Introduction to Credit

a young boy running father's credit card at supermarket
••• Monashee Frantz / Getty Images

As a child watching an adult make credit card purchases, you might have assumed that the cards had some type of magical power that let people buy things without having to actually spend money. Some card-carrying adults still have the same assumption. If you haven’t figured it out yet, here’s one fact about credit that you must know: it’s not a cash substitute, but rather a loan that you must pay back with money you earn for days, weeks, and years to come.

What Credit Is

Whenever you make a purchase today with the promise to pay for it tomorrow, you are using credit. Before credit cards became so common, merchants had their own credit accounts. Our grandparents, or some parents, might go to the market, pick up groceries for this week, and promise to pay the bill next when they received their salary. The grocer was extending credit.

If your grandparent always paid their bill on time, the grocer might not have a problem letting them pick up more groceries. However, if your grandparent didn’t settle the bill, the grocer might cut off the credit line and require your grandparent to pay for their groceries on the spot.

Credit has been standardized over the years and many stores belong to corporations that won’t allow people to purchase goods unless they pay on the spot with cash, check, or a major credit card. No more promises to pay.

Now big banks control whether you can use credit and how much you can use. Before a bank will allow you to use credit, it must first believe that you can be trusted to repay the amount of credit you use. This is considered financial trustworthiness.

Lenders use a number of factors to determine your financial trustworthiness and it’s not based on how long they’ve known your family. Your credit history is one of the most commonly used factors. How you have used credit in the past – your credit history – is considered to be the best way to predict how you will use it in the future. Your credit history is reported in your credit report and measured by your credit score.

Lenders also consider your income. Do you make enough money to pay back what you’ve borrowed? Even with a good history of repaying what you borrow, lenders want to know that you actually have (or will have) the means to pay back the credit you use.

For new borrowers without a credit history, lenders may place more importance on your income. They may only give you a small amount of credit to start out with and increase your credit as you demonstrate you can handle it.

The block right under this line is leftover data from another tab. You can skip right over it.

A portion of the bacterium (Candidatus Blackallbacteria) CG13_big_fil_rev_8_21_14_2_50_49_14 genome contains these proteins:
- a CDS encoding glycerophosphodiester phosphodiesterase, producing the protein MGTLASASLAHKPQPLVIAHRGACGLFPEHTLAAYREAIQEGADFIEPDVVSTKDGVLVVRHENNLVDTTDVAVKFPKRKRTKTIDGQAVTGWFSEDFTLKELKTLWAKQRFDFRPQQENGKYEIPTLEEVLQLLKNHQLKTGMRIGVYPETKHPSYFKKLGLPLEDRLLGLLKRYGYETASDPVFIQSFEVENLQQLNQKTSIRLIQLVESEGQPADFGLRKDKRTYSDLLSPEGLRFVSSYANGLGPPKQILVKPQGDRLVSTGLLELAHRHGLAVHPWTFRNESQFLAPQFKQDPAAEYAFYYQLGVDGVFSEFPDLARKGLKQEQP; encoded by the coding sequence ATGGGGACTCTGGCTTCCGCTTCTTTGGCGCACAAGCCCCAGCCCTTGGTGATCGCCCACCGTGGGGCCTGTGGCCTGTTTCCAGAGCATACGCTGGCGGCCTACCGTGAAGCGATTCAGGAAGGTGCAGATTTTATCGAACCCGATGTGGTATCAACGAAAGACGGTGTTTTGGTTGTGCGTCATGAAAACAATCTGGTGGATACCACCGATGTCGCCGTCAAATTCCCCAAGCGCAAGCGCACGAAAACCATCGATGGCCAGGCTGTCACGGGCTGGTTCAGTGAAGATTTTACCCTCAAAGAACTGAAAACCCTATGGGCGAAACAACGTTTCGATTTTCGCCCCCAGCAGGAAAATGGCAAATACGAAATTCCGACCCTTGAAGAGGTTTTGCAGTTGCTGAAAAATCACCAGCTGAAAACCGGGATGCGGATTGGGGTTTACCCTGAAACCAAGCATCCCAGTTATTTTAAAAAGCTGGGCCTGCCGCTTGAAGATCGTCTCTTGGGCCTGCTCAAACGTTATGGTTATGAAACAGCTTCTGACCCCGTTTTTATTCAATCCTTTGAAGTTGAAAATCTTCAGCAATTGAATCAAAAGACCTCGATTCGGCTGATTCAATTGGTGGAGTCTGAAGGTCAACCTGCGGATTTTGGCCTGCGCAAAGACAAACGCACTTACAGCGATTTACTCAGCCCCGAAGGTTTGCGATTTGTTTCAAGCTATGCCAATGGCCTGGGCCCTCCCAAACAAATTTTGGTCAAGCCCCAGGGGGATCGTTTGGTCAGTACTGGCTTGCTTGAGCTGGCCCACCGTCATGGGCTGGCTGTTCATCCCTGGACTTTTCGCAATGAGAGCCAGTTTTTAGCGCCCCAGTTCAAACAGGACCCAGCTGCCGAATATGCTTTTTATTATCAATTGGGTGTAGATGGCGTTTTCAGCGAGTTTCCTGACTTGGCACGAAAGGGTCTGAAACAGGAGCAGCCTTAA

If you’re a new borrower or you’ve had credit problems in the past, the lender might require someone who has a favorable credit history to co-sign with you. The co-signer essentially agrees to repay credit charges when the other person fails to do so. Both borrowers share credit.

How Credit Works

To establish credit with a financial institution, you must first make an application. The lender will use identifying information, like your social security number, to look up your credit history with credit bureaus. Credit bureaus, or credit reporting agencies, are companies who keep track of your credit history – credit accounts you’ve had, the amount you borrowed, and whether your payments were late or on time. If the lender determines that you are a trustworthy borrower, then it will extend credit to you.

Once you have been approved for credit, the lender will give you guidelines, or terms, for using your credit. The terms include, but are not limited to, how much you can borrow, whether you can borrow money just one time (a loan) or keep using the same credit over and over (a credit limit or credit line), how often you should send payments for purchases, what happens if you are late on a payment, and the cost of using credit.

Usually, the lender establishes a maximum amount of credit that you can use, a credit limit, based on your credit history. Your credit terms will outline what happens if you exceed your limit. In some cases, there is a monetary penalty.

When you’ve been approved for revolving credit that you can use over and over, the lender provides you with a way to use this credit, e.g. a credit card or a checkbook. Periodically you will receive a billing statement from your lender detailing purchases you’ve made, interest charged, minimum payment amount due, and payment due date. Per your agreement with the lender, you must make payments by the due date to avoid penalties.

Learning More About Credit

Now that you understand more about credit and how it works, you’re ready to learn about why good credit matters, how you can get credit even for the first time, and how to build good credit.